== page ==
NUMERICAL REASONING
GRAPHS AND TABLES TEST
This is a numerical reasoning test similar to those used by many employers when recruiting graduates. It also shows how to work out the answers. This test is very similar to those used for finance job recruitment: banking, accountancy and insurance.
To access further free numerical reasoning tests, visit our partner Graduates First. Graduates First provide numerical and other aptitude tests, assessment exercises and more tools to job seekers, students and graduates. Kent students register using your Kent email address at www.graduatesfirst.com/cp/kent/login.aspx to get access to a portfolio of free tests and tools.
Although this test is fairly typical of the types of test many employers use, please remember that it is for practise only. It is not being taken under examination conditions, and therefore although you are given a score, this is just to satisfy your curiosity and to give you a target to aim for.
You are strongly recommended to use a calculator and scrap paper during this test. Please have a pen and scrap paper to hand before you start.
The test will start with 3 example questions which will not be marked or timed. The test consists of 22 questions and you will have 25 minutes to answer these. As this is a practice test you can continue to answer questions after the formal test has finished if you wish to. Click on the "Go to First Example" button below to begin. Click on the button to the left of your answer to answer it. You can change your answer by clicking on another button.You can also go back to the previous question, by clicking on the previous question button. Questions have graphs or tables which you will need to refer to. These will be displayed above the question.
WHAT YOUR SCORE MEANS
As mentioned before, this test is for practice only, so you should not regard your result as of importance chiefly because the test was not taken under proper test conditions e.g. in a silent room with no disturbances. Your performance can also be distorted if you have a cold, or have not slept well. Also, evidence shows that international students or those from ethnic minorities may be disadvantaged in this type of test, due to language and cultural differences. If your first language is not English, your score is likely to be lower on verbal tests than native English speakers. Mature students may also sometimes be disadvantaged and you should remember that your degree subject may change your performance  for example scientists are likely to do better on mathematical tests and Humanities students on verbal tests. Even your ability to use a mouse may influence your score! Having said all this it is still natural for you to want some feedback on your performance.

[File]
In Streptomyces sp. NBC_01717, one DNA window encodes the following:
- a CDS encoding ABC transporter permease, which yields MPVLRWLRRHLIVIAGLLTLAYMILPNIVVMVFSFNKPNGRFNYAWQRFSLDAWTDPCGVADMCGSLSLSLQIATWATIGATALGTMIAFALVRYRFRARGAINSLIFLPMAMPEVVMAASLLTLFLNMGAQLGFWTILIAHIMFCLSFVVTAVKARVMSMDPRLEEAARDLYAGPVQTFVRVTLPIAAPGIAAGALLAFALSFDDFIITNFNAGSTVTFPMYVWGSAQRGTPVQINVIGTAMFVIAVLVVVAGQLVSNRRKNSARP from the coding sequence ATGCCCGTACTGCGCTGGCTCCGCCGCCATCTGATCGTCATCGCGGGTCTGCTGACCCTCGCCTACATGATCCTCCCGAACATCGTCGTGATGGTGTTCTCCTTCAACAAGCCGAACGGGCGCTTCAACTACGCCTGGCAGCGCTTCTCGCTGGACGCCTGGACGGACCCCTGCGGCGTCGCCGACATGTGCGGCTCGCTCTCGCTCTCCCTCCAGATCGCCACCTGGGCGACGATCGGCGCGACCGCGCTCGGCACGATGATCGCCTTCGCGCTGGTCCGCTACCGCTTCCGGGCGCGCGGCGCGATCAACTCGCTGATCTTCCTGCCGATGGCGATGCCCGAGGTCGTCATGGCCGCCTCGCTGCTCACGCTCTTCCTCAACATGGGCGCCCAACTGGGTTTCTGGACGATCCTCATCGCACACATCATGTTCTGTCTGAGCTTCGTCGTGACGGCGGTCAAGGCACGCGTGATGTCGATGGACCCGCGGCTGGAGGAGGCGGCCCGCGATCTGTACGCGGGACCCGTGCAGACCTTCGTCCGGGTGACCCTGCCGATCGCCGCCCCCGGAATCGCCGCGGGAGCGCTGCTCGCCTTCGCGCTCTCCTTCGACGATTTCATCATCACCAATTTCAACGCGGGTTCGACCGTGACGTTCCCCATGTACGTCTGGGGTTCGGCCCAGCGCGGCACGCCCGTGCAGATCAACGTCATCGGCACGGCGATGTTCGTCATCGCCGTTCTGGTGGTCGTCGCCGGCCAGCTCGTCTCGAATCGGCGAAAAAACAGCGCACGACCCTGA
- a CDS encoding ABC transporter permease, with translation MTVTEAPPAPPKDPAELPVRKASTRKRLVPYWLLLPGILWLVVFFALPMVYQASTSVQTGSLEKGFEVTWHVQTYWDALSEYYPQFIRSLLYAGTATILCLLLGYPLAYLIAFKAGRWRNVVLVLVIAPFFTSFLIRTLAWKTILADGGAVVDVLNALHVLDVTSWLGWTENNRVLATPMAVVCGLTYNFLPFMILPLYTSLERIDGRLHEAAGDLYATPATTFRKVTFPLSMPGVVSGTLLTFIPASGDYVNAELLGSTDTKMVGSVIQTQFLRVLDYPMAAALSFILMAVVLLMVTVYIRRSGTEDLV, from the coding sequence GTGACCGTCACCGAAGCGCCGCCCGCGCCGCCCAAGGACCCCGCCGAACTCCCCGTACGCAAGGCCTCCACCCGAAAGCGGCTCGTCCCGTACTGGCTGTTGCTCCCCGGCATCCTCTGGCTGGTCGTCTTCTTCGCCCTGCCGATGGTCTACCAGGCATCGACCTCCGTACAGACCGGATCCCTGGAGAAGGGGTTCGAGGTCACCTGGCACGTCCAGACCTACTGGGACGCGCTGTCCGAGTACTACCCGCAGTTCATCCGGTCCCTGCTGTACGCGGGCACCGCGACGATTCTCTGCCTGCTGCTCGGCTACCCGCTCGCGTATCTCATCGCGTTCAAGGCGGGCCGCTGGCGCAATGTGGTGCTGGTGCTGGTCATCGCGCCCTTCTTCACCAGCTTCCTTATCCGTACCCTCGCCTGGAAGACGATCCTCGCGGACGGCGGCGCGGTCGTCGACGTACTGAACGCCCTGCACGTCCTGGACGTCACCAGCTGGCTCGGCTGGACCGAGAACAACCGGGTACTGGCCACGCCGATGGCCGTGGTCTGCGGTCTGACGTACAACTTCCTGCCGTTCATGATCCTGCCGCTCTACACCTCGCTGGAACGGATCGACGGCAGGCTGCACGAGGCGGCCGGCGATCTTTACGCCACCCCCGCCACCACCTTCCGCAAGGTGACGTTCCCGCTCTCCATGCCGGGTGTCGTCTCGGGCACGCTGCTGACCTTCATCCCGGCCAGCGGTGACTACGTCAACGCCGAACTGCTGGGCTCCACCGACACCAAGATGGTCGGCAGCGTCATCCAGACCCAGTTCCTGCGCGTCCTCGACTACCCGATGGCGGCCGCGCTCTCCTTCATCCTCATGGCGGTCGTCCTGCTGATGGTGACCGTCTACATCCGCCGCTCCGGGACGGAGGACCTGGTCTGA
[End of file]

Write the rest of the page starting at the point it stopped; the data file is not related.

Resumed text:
Score
 17 or above. This is an above average score for graduates who have taken the test.
 13  16. This is in the average group compared to other Kent graduates who have taken this test.
 12 or below. This is below a typical score for graduates but remember that a number of factors may have distorted your score  see above for some of these factors. You may wish to discuss your results with a careers adviser.
If your maths is a bit rusty, an excellent place to brush up your skills is the BBC Skillswise web site
Take free tests at Graduates First www.graduatesfirst.com
For further example tests and help with tests, see our Aptitude Tests page with tips on how to pass tests. There are now several free practice aptitude tests available on the University of Kent Careers web site. The tests are Numerical Reasoning , Verbal Reasoning , Verbal (Synonyms) , Letter Sequences (logical thinking), Diagrammatic/Spatial and computer aptitude